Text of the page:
more times than a Big Brother reject in the media meant it became a matter of when and not if a gPhone would be announced. And then the Californians went and sprang a huge surprised on the world: not only had it not been working on a handset, it had been developing the core of a whole new open-source OS to rival the likes of Symbian, Microsoft et al. The beginnings of what we now know as the Open Handset Alliance (OHA), including HTC, LG, Samsung, T-Mobile and a whole host of other names. And what many people fail to realize, especially those who call it 'Google's Android', is that the new platform was born out of this group, not Google incorporating the help of others. Well, that's not strictly true - Google is clearly the main driving force behind the new system, but all factions of the OHA stand to do well from the success of the OS. Many people had trouble understanding the benefits of what Google Android actually was, and what made it special compared to the raft of other rival OS systems out there. Lego The best way to describe it was making all sections of the system like Lego bricks. Where before developers might have struggled to break down the bits of a mobile phone OS, and even if successful, would find that getting one part of the system to talk to another was very difficult indeed, as they were packaged up in their own little programmers. But with Android, the rules were changed. Fancy making a GPS application that used SMS location updates? The two sections would fit together nicely. If you wanted to add in some location data from the net to just pop on a web piece too.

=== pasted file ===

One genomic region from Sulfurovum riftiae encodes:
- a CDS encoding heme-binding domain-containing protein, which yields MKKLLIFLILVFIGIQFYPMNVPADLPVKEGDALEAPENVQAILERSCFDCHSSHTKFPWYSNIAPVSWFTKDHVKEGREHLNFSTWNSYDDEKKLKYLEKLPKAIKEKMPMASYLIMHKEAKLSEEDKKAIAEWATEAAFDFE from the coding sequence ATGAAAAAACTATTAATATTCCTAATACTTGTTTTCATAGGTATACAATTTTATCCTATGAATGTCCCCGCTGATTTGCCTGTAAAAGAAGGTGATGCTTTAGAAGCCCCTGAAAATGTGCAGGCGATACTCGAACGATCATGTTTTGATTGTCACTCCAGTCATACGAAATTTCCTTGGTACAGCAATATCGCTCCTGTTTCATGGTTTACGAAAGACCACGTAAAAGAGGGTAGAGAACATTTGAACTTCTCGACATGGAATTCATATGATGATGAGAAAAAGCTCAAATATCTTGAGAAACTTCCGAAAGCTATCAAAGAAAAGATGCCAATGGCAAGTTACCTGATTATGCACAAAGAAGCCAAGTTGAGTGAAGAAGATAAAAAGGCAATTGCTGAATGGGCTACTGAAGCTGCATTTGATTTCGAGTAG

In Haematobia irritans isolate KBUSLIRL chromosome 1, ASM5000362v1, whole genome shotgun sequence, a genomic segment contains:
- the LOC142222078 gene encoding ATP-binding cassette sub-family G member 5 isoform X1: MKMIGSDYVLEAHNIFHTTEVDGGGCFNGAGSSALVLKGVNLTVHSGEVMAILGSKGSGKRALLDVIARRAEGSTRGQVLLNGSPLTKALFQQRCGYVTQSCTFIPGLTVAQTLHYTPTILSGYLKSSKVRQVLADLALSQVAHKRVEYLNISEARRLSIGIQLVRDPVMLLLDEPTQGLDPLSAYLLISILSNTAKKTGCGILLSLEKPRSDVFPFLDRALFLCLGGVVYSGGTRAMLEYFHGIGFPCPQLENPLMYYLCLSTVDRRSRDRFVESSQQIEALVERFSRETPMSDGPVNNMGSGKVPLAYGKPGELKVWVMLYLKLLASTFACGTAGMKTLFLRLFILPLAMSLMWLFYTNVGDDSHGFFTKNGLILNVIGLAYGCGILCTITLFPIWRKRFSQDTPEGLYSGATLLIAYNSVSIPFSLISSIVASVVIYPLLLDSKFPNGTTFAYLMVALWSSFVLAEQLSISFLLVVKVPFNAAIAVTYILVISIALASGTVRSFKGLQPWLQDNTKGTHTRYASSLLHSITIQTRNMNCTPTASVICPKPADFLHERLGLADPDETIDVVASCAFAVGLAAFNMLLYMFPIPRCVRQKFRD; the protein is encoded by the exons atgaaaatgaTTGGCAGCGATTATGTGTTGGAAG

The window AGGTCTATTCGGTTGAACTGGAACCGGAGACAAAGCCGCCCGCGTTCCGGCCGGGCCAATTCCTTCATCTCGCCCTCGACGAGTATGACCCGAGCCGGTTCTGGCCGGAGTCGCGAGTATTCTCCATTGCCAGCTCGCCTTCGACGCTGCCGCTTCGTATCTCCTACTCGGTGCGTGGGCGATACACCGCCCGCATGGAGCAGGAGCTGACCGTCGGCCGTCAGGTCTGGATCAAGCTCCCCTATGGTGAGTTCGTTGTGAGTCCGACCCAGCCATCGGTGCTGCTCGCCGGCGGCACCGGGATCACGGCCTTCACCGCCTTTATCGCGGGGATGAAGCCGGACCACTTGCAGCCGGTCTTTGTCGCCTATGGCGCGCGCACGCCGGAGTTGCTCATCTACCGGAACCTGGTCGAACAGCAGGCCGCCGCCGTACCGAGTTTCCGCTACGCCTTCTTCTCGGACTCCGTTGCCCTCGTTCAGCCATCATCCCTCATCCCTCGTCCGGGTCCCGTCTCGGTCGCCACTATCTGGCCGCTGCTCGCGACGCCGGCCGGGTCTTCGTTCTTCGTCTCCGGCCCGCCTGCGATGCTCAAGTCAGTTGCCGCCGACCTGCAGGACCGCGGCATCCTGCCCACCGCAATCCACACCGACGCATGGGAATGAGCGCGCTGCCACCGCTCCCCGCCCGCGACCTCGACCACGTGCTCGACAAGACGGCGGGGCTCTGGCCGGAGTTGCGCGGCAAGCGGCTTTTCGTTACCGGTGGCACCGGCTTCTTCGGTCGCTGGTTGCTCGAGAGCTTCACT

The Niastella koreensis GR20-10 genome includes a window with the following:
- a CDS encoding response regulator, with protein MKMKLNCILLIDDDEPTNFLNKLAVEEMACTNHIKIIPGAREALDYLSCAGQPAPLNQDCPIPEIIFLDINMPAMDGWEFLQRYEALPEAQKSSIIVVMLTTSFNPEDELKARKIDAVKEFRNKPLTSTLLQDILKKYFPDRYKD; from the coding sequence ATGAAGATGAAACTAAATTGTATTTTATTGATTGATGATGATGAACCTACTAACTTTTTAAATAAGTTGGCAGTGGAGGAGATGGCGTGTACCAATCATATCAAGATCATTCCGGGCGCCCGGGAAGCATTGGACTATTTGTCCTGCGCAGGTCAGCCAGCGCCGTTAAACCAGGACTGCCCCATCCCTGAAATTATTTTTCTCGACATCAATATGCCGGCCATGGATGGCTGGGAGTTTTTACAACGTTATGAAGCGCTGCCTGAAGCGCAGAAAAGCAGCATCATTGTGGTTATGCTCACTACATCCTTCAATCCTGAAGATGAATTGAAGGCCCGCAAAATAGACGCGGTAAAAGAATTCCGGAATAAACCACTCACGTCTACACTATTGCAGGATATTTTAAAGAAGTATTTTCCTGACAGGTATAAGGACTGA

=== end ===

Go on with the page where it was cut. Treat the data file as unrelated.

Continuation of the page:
Features